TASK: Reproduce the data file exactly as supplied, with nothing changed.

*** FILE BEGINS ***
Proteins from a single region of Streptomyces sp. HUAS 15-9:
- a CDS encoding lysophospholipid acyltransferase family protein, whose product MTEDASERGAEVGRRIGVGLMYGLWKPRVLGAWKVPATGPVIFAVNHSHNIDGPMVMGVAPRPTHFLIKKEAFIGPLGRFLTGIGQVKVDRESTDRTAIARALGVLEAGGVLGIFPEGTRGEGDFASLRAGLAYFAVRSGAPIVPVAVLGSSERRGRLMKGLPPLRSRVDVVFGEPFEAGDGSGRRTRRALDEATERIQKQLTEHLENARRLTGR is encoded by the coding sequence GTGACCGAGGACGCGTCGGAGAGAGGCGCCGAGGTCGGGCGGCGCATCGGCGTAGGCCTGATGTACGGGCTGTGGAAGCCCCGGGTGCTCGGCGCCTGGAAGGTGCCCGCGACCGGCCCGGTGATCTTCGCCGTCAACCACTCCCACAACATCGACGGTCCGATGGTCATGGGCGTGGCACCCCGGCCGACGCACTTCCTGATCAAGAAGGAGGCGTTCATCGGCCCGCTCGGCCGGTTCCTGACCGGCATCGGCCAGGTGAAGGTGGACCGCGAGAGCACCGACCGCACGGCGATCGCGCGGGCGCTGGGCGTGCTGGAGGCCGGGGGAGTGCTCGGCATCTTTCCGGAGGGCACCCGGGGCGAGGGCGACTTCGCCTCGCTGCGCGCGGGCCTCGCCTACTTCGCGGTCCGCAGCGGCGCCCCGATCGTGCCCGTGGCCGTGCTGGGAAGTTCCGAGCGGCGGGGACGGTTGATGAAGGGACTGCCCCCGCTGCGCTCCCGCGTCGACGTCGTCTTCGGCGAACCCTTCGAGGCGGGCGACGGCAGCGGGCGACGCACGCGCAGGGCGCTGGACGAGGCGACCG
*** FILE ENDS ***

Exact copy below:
Proteins from a single region of Streptomyces sp. HUAS 15-9:
- a CDS encoding lysophospholipid acyltransferase family protein, whose product MTEDASERGAEVGRRIGVGLMYGLWKPRVLGAWKVPATGPVIFAVNHSHNIDGPMVMGVAPRPTHFLIKKEAFIGPLGRFLTGIGQVKVDRESTDRTAIARALGVLEAGGVLGIFPEGTRGEGDFASLRAGLAYFAVRSGAPIVPVAVLGSSERRGRLMKGLPPLRSRVDVVFGEPFEAGDGSGRRTRRALDEATERIQKQLTEHLENARRLTGR is encoded by the coding sequence GTGACCGAGGACGCGTCGGAGAGAGGCGCCGAGGTCGGGCGGCGCATCGGCGTAGGCCTGATGTACGGGCTGTGGAAGCCCCGGGTGCTCGGCGCCTGGAAGGTGCCCGCGACCGGCCCGGTGATCTTCGCCGTCAACCACTCCCACAACATCGACGGTCCGATGGTCATGGGCGTGGCACCCCGGCCGACGCACTTCCTGATCAAGAAGGAGGCGTTCATCGGCCCGCTCGGCCGGTTCCTGACCGGCATCGGCCAGGTGAAGGTGGACCGCGAGAGCACCGACCGCACGGCGATCGCGCGGGCGCTGGGCGTGCTGGAGGCCGGGGGAGTGCTCGGCATCTTTCCGGAGGGCACCCGGGGCGAGGGCGACTTCGCCTCGCTGCGCGCGGGCCTCGCCTACTTCGCGGTCCGCAGCGGCGCCCCGATCGTGCCCGTGGCCGTGCTGGGAAGTTCCGAGCGGCGGGGACGGTTGATGAAGGGACTGCCCCCGCTGCGCTCCCGCGTCGACGTCGTCTTCGGCGAACCCTTCGAGGCGGGCGACGGCAGCGGGCGACGCACGCGCAGGGCGCTGGACGAGGCGACCG